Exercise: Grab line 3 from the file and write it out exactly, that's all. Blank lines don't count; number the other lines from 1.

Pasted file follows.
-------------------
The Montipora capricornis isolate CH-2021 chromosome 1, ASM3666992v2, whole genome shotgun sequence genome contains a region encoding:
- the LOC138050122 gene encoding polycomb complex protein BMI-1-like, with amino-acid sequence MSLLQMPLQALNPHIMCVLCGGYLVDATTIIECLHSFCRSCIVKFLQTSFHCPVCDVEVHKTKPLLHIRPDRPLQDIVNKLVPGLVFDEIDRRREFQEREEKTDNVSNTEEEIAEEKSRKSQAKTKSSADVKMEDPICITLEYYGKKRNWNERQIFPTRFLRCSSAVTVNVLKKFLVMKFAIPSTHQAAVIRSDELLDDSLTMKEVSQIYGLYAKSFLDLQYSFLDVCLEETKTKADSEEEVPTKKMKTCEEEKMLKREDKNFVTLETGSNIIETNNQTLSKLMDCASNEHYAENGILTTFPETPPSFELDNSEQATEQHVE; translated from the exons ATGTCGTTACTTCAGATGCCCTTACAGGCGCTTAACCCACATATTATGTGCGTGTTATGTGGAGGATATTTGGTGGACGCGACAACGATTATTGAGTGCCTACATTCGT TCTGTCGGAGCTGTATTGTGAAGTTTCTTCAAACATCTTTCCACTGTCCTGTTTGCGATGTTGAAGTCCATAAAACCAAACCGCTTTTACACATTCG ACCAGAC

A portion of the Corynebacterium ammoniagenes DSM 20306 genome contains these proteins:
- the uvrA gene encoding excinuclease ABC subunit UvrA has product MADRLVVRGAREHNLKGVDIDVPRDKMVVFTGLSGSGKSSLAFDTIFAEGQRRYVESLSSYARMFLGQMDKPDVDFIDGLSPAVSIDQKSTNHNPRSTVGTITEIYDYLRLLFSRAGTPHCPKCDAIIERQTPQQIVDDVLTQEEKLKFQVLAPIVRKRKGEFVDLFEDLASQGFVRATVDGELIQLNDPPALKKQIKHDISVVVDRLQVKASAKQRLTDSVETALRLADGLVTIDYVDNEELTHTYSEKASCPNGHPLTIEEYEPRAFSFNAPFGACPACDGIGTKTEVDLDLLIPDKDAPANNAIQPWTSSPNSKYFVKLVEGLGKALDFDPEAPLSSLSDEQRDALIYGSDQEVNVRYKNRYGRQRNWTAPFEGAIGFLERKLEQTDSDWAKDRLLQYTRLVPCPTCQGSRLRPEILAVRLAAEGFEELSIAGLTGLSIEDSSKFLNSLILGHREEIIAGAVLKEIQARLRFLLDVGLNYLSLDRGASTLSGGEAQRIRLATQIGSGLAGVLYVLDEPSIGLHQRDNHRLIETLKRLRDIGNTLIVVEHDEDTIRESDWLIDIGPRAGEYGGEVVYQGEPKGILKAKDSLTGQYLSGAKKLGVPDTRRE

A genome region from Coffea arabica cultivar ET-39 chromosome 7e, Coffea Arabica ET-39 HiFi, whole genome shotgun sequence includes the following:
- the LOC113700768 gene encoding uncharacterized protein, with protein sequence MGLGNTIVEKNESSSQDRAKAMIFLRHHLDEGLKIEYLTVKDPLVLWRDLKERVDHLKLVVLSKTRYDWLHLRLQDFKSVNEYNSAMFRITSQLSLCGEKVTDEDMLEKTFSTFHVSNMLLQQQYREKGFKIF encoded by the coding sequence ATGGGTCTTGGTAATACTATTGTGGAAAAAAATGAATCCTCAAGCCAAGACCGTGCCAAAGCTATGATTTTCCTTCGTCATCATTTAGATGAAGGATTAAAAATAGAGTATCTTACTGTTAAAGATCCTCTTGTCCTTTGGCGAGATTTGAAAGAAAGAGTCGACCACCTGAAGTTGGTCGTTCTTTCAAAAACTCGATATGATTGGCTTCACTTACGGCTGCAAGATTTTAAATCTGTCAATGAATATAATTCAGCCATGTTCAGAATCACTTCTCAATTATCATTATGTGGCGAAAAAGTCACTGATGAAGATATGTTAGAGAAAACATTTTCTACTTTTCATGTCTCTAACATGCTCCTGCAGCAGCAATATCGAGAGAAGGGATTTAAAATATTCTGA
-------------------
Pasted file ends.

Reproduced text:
A portion of the Corynebacterium ammoniagenes DSM 20306 genome contains these proteins: